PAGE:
Length of finger holds key to your manliness

Length of finger holds key to your manliness

A glance at your boy’s relative length of index to ring finger can tell whether he would look masculine, a new study has suggested.

Researchers at the University of Vienna found that if a boy has low finger length ratio, or digit ratio, where the index finger is shorter than the ring finger, it indicates that he was exposed to high testosterone levels before birth that can lead to “manlier” faces even before he hits puberty.

Before a baby is born, testosterone seems to have what the researchers call an “organising effect” on the face and also controls how other parts of the body, including the sex organs and fingers, develop, the researchers said.

This means, they said, digit ratio can be used to measure testosterone exposure before birth, which comes from the mother and the developing baby, LiveScience reported.
Past studies on digit ratio and adult male faces showed that the lower the ratio the more “robust” the man’s face is, the researchers said.

The new finding, published in the journal Proceedings of the Royal Society B: Biological Sciences, suggests this robust and masculine face is already present before puberty, since prepubescent boys with low digit ratio have features of a characteristically masculine face. For the study, the researchers studied a group of 17 boys aged between four and 11 years, and measured their finger lengths, and took images of their faces.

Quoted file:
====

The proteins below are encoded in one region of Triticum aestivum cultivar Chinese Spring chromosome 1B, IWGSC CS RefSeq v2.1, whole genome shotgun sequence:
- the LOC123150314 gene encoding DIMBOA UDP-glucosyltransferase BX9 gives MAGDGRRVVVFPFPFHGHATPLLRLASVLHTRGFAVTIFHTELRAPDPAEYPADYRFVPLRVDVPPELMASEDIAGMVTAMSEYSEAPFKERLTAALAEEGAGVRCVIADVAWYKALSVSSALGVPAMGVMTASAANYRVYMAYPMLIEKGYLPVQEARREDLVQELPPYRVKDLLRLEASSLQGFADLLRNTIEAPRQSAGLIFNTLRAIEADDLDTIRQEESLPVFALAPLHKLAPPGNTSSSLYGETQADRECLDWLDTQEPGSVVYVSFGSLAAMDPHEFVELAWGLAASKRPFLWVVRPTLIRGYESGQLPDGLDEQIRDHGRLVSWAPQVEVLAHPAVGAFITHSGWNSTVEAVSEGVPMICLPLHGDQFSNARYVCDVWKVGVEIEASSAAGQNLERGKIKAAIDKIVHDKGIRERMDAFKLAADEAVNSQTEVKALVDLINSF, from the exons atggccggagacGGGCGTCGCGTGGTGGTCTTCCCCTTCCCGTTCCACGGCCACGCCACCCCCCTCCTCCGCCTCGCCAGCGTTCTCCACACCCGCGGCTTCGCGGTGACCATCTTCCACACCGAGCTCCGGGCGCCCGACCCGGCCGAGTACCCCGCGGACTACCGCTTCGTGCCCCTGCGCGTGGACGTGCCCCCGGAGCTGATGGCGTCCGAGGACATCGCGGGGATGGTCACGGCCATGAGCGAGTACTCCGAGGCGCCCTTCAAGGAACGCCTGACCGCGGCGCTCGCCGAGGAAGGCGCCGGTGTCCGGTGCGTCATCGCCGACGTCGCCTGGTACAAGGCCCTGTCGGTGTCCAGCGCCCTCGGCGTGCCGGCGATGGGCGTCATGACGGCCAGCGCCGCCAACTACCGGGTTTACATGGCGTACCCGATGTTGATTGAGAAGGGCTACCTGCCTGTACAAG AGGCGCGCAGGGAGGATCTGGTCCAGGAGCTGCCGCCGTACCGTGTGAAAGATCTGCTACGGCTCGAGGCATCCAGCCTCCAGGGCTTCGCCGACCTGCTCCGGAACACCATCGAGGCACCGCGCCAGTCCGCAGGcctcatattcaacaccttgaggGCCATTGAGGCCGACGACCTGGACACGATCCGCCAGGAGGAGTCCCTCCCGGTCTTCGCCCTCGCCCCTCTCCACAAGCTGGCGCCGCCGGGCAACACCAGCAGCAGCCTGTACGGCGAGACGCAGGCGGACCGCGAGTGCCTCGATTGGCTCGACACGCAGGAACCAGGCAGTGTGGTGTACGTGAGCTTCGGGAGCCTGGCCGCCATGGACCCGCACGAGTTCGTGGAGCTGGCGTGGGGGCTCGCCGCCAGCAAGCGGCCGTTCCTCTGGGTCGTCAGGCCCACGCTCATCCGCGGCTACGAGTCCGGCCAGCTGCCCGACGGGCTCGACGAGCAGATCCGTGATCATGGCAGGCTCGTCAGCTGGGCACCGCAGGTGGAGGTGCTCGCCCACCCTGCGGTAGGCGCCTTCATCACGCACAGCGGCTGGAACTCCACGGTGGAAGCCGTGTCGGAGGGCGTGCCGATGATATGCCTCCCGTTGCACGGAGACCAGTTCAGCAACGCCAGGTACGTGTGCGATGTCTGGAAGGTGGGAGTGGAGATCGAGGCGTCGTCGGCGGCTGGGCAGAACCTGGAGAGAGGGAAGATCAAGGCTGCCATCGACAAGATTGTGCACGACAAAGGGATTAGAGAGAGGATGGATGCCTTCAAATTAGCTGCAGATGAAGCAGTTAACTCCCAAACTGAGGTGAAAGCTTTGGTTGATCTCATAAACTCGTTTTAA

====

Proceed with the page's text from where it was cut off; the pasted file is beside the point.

They digitised these images by marking 70 measurement points to compare the face shapes. Analysing the data on the computer, the researchers were able to see what parts of the face could be linked to digit ratio, and how strongly they were correlated.

They saw that prenatal testosterone levels account for about 15 per cent of the variety in a boy’s face shapes. The researchers found that low digit ratio corresponded to this “robust” masculine face with a more prominent jawline and smaller eyes, even before puberty hits. And boys with higher digit ratios have smaller chins and larger foreheads and eyes, what the researchers refer to as a “more childlike/female appearance”.

“The overall shape patterns associated with high and low digit ratios depicted in our sample of boys closely resemble the ones found for adult men,” study author Sonja Windhager, an anthropologist at the University of Vienna, said.